RFID Helps Maintain Proper Function of Water Purifier

May 26, 2009

According to MSNBC, only 23% of plastic water bottles that are consumed each year are recycled. While that may seem, at least, like an encouraging number, that means that as many as 38 billion plastic water bottles go to landfills every year. That’s why companies such as Fulton Innovation, a Michigan-based technology company, are spending resources on developing convenient, high-functioning water purifiers. In 2002, when Fulton decided to redesign its water purification system known as eSpring, it recognized that RFID could play a key role.

Fulton’s purification system utilizes a combination of ultraviolet light and a carbon filter to remove and/or destroy contaminants from tap water. For the redesign, the company wanted to introduce a wireless powering system that would enable the ultraviolet lamp within the purification system to be protected from water, thus increasing the product’s lifespan. In order to track the lamp’s usage and communicate to users when it should be changed, the company utilized RFID. The technology will also track the carbon filter element.

To do so, Fulton embedded each carbon filter unit and UV lamp with a passive 125 kHz tag, while an interrogator built into the purification system’s main control unit reads and encodes the tags with usage data. RFID works best for this data conveyance because the purification system does not allow for direct line of sight.

More than 1.5 million eSpring purification systems have been sold to date, in more than 36 countries. Thanks to RFID, plastic water bottle waste could soon become a thing of the past.


How RFID Can Help Green the Supply Chain

May 7, 2009

In the last several years, the pressure has risen for retailers and suppliers to “green” their processes. Now incorporating RFID could make it easier than ever to be kinder to the environment—and the pocketbook.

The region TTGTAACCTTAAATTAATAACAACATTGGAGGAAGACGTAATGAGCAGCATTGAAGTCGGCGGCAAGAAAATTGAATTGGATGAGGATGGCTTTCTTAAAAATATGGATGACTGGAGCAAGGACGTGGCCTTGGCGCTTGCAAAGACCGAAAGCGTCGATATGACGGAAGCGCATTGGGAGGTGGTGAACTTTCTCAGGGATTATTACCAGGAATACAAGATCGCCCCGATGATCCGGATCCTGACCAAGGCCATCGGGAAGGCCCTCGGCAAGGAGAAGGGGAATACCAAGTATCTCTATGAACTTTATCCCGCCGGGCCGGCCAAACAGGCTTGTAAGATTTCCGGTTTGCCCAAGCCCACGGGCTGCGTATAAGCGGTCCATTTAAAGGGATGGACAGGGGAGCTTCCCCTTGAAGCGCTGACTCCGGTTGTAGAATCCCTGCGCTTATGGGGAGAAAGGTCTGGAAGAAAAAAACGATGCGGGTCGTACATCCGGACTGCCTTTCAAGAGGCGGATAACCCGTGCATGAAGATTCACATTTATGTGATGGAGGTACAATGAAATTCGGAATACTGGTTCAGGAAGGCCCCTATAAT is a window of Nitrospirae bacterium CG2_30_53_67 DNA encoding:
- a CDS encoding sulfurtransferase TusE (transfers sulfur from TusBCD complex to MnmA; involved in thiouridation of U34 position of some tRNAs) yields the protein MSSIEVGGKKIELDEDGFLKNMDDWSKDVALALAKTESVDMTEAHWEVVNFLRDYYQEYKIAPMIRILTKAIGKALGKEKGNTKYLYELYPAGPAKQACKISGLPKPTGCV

• Tagging reusable containers

Hundreds of companies have increased supply chain visibility by tagging pallets and cases. However, most of those containers are eventually disposed of or destroyed. In an effort to be more environmentally responsible, PepsiCo recently announced that its Quaker, Gatorade, and Tropicana business units would begin shipping all products on new all-plastic pallets. The pallets are 30% lighter than wood pallets and will be equipped with EPC Gen 2 RFID tags for tracking. By incorporating reusable containers, companies could see a greater ROI on their RFID investment, as well as reduce their impact on the environment.

  • Reducing expedited freight

By increasing supply chain visibility, RFID gives companies advanced warning about potential inventory problems. This allows companies to take earlier action, possibly reducing the need to expedite freight, which uses more energy and creates more emissions per pound than the slower modes of transportation that are normally used.

  • Employee sensing

We have discussed ways that managers and supervisors can increase employee safety by equipping them with RFID-enabled badges and cards. Similarly, those badges could be linked to smart HVAC and lighting systems, which would activate and deactivate when employees enter and leave the room.

How green is your supply chain?

PepsiCo Implements RFID System on New Plastic Pallets

April 9, 2009

In an effort to be more environmentally responsible, PepsiCo recently announced that its Quaker, Gatorade, and Tropicana business units will begin shipping all products on Intelligent Global Pooling Systems’ new all-plastic pallets. The pallets are 30% lighter than wood pallets, and shipping is expected to begin once inventory on all wood pallets is taken-which the company expects to be by next month. All iGPS pallets are equipped with EPC Gen 2 RFID tags.

As iGPS pallets are rented by customers-such as PepsiCo-iGPS will use the tags to track the pallets. Additionally, iGPS’ customers can use the tags for the same purpose, tracking and tracing their own shipments. All three of PepsiCo’s business units’ facilities will feature either handheld RFID readers or door-mounted fixed readers in order to read tags as pallets enter or exit the warehouse/DC. That data is then shared with an iGPS server on-site, which sends the information via Internet to a back-end server at an iGPS-operated data center.

Other benefits of the plastic pallets include their being 100% recyclable, flame-retardant, and fully edge-rackable.

PepsiCo is not the first company to utilize RFID as part of efforts to be good environmental stewards. Last year, green energy startup company Coulomb Technologies announced that RFID would play a critical role in the operation of the electric car charging stations deployed in the San Francisco Bay area.